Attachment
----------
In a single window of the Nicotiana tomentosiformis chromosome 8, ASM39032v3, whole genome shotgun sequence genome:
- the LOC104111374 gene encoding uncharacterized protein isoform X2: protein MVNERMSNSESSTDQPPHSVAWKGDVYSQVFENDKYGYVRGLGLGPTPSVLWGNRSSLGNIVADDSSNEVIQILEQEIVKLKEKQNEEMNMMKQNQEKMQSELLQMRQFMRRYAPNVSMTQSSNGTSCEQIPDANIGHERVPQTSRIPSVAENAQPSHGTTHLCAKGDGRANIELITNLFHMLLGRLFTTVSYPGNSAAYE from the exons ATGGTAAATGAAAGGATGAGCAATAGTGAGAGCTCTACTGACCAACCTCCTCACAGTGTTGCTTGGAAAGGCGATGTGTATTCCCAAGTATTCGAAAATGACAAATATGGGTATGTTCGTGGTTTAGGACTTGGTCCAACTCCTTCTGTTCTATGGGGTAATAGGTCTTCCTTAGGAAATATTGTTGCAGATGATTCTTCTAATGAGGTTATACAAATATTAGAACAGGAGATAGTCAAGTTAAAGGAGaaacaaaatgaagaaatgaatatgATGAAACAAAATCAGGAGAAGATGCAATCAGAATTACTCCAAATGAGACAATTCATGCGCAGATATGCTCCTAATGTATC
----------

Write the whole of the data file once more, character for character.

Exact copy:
In a single window of the Nicotiana tomentosiformis chromosome 8, ASM39032v3, whole genome shotgun sequence genome:
- the LOC104111374 gene encoding uncharacterized protein isoform X2: protein MVNERMSNSESSTDQPPHSVAWKGDVYSQVFENDKYGYVRGLGLGPTPSVLWGNRSSLGNIVADDSSNEVIQILEQEIVKLKEKQNEEMNMMKQNQEKMQSELLQMRQFMRRYAPNVSMTQSSNGTSCEQIPDANIGHERVPQTSRIPSVAENAQPSHGTTHLCAKGDGRANIELITNLFHMLLGRLFTTVSYPGNSAAYE from the exons ATGGTAAATGAAAGGATGAGCAATAGTGAGAGCTCTACTGACCAACCTCCTCACAGTGTTGCTTGGAAAGGCGATGTGTATTCCCAAGTATTCGAAAATGACAAATATGGGTATGTTCGTGGTTTAGGACTTGGTCCAACTCCTTCTGTTCTATGGGGTAATAGGTCTTCCTTAGGAAATATTGTTGCAGATGATTCTTCTAATGAGGTTATACAAATATTAGAACAGGAGATAGTCAAGTTAAAGGAGaaacaaaatgaagaaatgaatatgATGAAACAAAATCAGGAGAAGATGCAATCAGAATTACTCCAAATGAGACAATTCATGCGCAGATATGCTCCTAATGTATC